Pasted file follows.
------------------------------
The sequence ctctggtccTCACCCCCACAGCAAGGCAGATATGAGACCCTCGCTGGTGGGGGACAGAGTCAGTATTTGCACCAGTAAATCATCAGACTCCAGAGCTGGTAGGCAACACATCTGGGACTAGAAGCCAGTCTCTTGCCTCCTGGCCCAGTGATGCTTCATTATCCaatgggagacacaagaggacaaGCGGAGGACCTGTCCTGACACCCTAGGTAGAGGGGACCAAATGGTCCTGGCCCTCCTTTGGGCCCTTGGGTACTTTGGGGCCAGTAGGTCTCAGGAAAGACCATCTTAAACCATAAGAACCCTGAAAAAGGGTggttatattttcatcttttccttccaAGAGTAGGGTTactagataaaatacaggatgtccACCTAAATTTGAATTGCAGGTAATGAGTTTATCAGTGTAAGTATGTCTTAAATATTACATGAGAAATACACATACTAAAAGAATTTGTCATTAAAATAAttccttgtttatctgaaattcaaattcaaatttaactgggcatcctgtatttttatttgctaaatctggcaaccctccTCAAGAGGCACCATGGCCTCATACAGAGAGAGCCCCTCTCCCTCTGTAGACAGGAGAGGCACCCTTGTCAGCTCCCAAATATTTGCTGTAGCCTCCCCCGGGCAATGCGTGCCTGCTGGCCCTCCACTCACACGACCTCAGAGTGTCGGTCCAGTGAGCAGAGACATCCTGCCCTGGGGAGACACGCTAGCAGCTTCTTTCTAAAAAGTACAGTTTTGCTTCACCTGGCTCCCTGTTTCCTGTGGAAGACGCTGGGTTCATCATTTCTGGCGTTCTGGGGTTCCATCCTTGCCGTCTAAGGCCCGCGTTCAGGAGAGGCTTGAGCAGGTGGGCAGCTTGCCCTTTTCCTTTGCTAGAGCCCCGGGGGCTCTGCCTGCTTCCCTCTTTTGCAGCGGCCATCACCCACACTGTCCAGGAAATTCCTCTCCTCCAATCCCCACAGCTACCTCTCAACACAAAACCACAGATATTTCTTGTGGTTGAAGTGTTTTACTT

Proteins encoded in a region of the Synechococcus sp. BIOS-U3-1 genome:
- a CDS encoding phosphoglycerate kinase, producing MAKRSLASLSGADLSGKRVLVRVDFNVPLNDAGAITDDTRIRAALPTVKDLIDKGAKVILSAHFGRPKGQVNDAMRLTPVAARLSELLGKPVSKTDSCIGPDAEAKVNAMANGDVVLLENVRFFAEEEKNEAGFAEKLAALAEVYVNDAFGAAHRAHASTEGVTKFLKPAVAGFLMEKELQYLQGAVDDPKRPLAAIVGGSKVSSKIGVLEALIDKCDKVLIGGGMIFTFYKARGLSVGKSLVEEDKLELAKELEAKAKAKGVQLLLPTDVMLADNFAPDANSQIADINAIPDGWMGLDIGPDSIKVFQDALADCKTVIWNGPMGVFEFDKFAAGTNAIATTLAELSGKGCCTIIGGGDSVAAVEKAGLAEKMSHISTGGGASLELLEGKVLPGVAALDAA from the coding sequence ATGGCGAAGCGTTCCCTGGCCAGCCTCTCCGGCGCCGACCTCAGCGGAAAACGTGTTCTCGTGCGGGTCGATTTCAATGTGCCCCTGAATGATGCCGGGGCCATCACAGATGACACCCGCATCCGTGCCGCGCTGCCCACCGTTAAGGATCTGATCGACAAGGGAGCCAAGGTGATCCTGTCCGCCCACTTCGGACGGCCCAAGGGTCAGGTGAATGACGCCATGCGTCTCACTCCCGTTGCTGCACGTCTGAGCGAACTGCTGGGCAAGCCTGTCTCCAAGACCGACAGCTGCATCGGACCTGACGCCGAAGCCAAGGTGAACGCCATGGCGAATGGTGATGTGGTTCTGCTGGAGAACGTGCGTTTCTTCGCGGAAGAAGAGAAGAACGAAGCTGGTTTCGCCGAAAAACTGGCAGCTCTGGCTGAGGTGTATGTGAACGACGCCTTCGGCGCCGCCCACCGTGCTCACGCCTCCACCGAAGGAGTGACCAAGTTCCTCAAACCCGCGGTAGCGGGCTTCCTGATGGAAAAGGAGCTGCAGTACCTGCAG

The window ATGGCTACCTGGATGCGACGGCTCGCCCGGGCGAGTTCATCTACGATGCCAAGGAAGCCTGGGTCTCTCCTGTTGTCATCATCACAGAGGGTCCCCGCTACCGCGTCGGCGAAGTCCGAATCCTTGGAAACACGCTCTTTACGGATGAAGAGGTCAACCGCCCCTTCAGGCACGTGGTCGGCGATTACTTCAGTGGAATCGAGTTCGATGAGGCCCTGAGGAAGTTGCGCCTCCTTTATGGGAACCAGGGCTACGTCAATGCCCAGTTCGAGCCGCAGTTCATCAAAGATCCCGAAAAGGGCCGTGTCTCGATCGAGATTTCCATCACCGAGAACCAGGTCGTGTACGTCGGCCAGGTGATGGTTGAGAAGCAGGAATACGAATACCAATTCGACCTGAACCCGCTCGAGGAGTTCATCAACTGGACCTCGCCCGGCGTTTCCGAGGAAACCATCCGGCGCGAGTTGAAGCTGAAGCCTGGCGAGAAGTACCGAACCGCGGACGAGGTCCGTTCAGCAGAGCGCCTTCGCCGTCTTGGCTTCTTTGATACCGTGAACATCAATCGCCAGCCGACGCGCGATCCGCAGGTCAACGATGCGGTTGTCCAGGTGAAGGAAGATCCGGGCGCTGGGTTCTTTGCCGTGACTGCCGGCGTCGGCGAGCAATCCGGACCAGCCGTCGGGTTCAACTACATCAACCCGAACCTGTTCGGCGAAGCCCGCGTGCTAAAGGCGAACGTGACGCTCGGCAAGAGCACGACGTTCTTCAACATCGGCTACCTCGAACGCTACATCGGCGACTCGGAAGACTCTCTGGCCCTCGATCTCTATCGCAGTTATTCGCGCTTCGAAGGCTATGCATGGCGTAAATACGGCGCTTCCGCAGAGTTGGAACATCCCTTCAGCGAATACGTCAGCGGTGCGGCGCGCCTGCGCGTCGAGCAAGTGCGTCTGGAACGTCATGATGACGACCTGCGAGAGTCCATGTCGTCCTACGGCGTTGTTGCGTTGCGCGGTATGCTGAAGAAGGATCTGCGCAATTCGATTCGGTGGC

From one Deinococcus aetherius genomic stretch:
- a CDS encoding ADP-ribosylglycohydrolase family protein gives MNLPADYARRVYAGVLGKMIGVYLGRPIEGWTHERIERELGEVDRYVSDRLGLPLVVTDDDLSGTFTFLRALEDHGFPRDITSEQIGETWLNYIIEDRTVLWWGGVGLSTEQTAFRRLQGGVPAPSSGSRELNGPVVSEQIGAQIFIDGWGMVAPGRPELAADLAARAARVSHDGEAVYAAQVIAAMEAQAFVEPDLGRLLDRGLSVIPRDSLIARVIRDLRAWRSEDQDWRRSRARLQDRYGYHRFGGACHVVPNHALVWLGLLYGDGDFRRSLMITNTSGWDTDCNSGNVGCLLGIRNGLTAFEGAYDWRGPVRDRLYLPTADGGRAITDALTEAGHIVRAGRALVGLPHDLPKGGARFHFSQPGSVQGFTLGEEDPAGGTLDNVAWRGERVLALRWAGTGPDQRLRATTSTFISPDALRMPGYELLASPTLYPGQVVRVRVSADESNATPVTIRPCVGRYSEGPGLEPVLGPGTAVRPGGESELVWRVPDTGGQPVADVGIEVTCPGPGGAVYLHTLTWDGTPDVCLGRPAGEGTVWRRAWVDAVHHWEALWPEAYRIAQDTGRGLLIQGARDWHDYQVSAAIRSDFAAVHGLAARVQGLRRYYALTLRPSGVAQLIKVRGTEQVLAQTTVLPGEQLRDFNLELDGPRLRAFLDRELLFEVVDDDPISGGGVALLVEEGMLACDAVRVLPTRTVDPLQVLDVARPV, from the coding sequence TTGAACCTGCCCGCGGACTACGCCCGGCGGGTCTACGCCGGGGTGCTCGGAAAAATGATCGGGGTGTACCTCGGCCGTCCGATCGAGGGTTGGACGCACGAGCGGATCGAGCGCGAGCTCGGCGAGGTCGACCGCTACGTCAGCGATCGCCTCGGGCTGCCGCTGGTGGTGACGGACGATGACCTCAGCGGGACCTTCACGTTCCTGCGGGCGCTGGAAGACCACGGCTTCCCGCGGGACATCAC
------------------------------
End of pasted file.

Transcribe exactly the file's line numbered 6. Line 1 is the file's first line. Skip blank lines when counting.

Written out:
- a CDS encoding ADP-ribosylglycohydrolase family protein gives MNLPADYARRVYAGVLGKMIGVYLGRPIEGWTHERIERELGEVDRYVSDRLGLPLVVTDDDLSGTFTFLRALEDHGFPRDITSEQIGETWLNYIIEDRTVLWWGGVGLSTEQTAFRRLQGGVPAPSSGSRELNGPVVSEQIGAQIFIDGWGMVAPGRPELAADLAARAARVSHDGEAVYAAQVIAAMEAQAFVEPDLGRLLDRGLSVIPRDSLIARVIRDLRAWRSEDQDWRRSRARLQDRYGYHRFGGACHVVPNHALVWLGLLYGDGDFRRSLMITNTSGWDTDCNSGNVGCLLGIRNGLTAFEGAYDWRGPVRDRLYLPTADGGRAITDALTEAGHIVRAGRALVGLPHDLPKGGARFHFSQPGSVQGFTLGEEDPAGGTLDNVAWRGERVLALRWAGTGPDQRLRATTSTFISPDALRMPGYELLASPTLYPGQVVRVRVSADESNATPVTIRPCVGRYSEGPGLEPVLGPGTAVRPGGESELVWRVPDTGGQPVADVGIEVTCPGPGGAVYLHTLTWDGTPDVCLGRPAGEGTVWRRAWVDAVHHWEALWPEAYRIAQDTGRGLLIQGARDWHDYQVSAAIRSDFAAVHGLAARVQGLRRYYALTLRPSGVAQLIKVRGTEQVLAQTTVLPGEQLRDFNLELDGPRLRAFLDRELLFEVVDDDPISGGGVALLVEEGMLACDAVRVLPTRTVDPLQVLDVARPV, from the coding sequence TTGAACCTGCCCGCGGACTACGCCCGGCGGGTCTACGCCGGGGTGCTCGGAAAAATGATCGGGGTGTACCTCGGCCGTCCGATCGAGGGTTGGACGCACGAGCGGATCGAGCGCGAGCTCGGCGAGGTCGACCGCTACGTCAGCGATCGCCTCGGGCTGCCGCTGGTGGTGACGGACGATGACCTCAGCGGGACCTTCACGTTCCTGCGGGCGCTGGAAGACCACGGCTTCCCGCGGGACATCAC